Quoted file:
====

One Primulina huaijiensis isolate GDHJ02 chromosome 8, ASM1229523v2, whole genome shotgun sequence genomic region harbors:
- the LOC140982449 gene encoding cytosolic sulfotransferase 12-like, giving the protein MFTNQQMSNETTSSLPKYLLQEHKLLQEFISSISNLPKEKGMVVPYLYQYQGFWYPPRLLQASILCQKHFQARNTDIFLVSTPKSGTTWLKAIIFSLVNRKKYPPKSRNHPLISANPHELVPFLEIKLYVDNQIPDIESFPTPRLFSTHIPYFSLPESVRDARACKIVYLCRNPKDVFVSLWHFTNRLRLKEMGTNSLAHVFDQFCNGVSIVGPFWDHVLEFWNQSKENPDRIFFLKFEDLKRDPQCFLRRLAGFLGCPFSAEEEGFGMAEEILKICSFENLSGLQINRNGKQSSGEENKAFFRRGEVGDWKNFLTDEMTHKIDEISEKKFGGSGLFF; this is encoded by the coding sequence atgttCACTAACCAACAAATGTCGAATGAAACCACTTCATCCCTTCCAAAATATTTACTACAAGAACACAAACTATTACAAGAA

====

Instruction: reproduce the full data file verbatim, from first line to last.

One Primulina huaijiensis isolate GDHJ02 chromosome 8, ASM1229523v2, whole genome shotgun sequence genomic region harbors:
- the LOC140982449 gene encoding cytosolic sulfotransferase 12-like, giving the protein MFTNQQMSNETTSSLPKYLLQEHKLLQEFISSISNLPKEKGMVVPYLYQYQGFWYPPRLLQASILCQKHFQARNTDIFLVSTPKSGTTWLKAIIFSLVNRKKYPPKSRNHPLISANPHELVPFLEIKLYVDNQIPDIESFPTPRLFSTHIPYFSLPESVRDARACKIVYLCRNPKDVFVSLWHFTNRLRLKEMGTNSLAHVFDQFCNGVSIVGPFWDHVLEFWNQSKENPDRIFFLKFEDLKRDPQCFLRRLAGFLGCPFSAEEEGFGMAEEILKICSFENLSGLQINRNGKQSSGEENKAFFRRGEVGDWKNFLTDEMTHKIDEISEKKFGGSGLFF; this is encoded by the coding sequence atgttCACTAACCAACAAATGTCGAATGAAACCACTTCATCCCTTCCAAAATATTTACTACAAGAACACAAACTATTACAAGAA